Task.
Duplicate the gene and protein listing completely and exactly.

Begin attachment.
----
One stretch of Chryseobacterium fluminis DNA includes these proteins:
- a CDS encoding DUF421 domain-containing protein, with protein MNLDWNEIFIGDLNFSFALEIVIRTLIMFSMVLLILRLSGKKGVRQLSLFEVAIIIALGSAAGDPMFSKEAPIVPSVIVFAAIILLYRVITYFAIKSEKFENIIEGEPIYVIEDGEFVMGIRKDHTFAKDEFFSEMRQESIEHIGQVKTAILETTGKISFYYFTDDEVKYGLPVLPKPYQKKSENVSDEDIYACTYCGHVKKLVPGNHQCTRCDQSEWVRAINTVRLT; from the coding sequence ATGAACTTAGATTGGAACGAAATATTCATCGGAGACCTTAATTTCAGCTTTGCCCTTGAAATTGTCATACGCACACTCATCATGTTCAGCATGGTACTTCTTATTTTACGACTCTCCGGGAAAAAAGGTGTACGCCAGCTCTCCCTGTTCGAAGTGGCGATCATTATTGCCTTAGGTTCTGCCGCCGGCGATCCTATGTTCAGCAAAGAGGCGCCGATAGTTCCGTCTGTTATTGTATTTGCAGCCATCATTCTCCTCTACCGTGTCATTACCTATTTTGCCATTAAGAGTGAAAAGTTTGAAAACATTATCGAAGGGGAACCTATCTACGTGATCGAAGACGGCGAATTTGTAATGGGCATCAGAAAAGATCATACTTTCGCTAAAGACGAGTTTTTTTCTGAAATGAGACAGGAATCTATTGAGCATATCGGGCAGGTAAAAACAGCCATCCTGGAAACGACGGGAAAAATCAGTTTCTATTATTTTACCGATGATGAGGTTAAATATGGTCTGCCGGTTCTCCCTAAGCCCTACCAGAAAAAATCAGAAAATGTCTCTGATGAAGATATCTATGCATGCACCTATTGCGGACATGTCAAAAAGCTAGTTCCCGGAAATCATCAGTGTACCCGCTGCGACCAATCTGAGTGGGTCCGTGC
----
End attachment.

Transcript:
One stretch of Chryseobacterium fluminis DNA includes these proteins:
- a CDS encoding DUF421 domain-containing protein, with protein MNLDWNEIFIGDLNFSFALEIVIRTLIMFSMVLLILRLSGKKGVRQLSLFEVAIIIALGSAAGDPMFSKEAPIVPSVIVFAAIILLYRVITYFAIKSEKFENIIEGEPIYVIEDGEFVMGIRKDHTFAKDEFFSEMRQESIEHIGQVKTAILETTGKISFYYFTDDEVKYGLPVLPKPYQKKSENVSDEDIYACTYCGHVKKLVPGNHQCTRCDQSEWVRAINTVRLT; from the coding sequence ATGAACTTAGATTGGAACGAAATATTCATCGGAGACCTTAATTTCAGCTTTGCCCTTGAAATTGTCATACGCACACTCATCATGTTCAGCATGGTACTTCTTATTTTACGACTCTCCGGGAAAAAAGGTGTACGCCAGCTCTCCCTGTTCGAAGTGGCGATCATTATTGCCTTAGGTTCTGCCGCCGGCGATCCTATGTTCAGCAAAGAGGCGCCGATAGTTCCGTCTGTTATTGTATTTGCAGCCATCATTCTCCTCTACCGTGTCATTACCTATTTTGCCATTAAGAGTGAAAAGTTTGAAAACATTATCGAAGGGGAACCTATCTACGTGATCGAAGACGGCGAATTTGTAATGGGCATCAGAAAAGATCATACTTTCGCTAAAGACGAGTTTTTTTCTGAAATGAGACAGGAATCTATTGAGCATATCGGGCAGGTAAAAACAGCCATCCTGGAAACGACGGGAAAAATCAGTTTCTATTATTTTACCGATGATGAGGTTAAATATGGTCTGCCGGTTCTCCCTAAGCCCTACCAGAAAAAATCAGAAAATGTCTCTGATGAAGATATCTATGCATGCACCTATTGCGGACATGTCAAAAAGCTAGTTCCCGGAAATCATCAGTGTACCCGCTGCGACCAATCTGAGTGGGTCCGTGC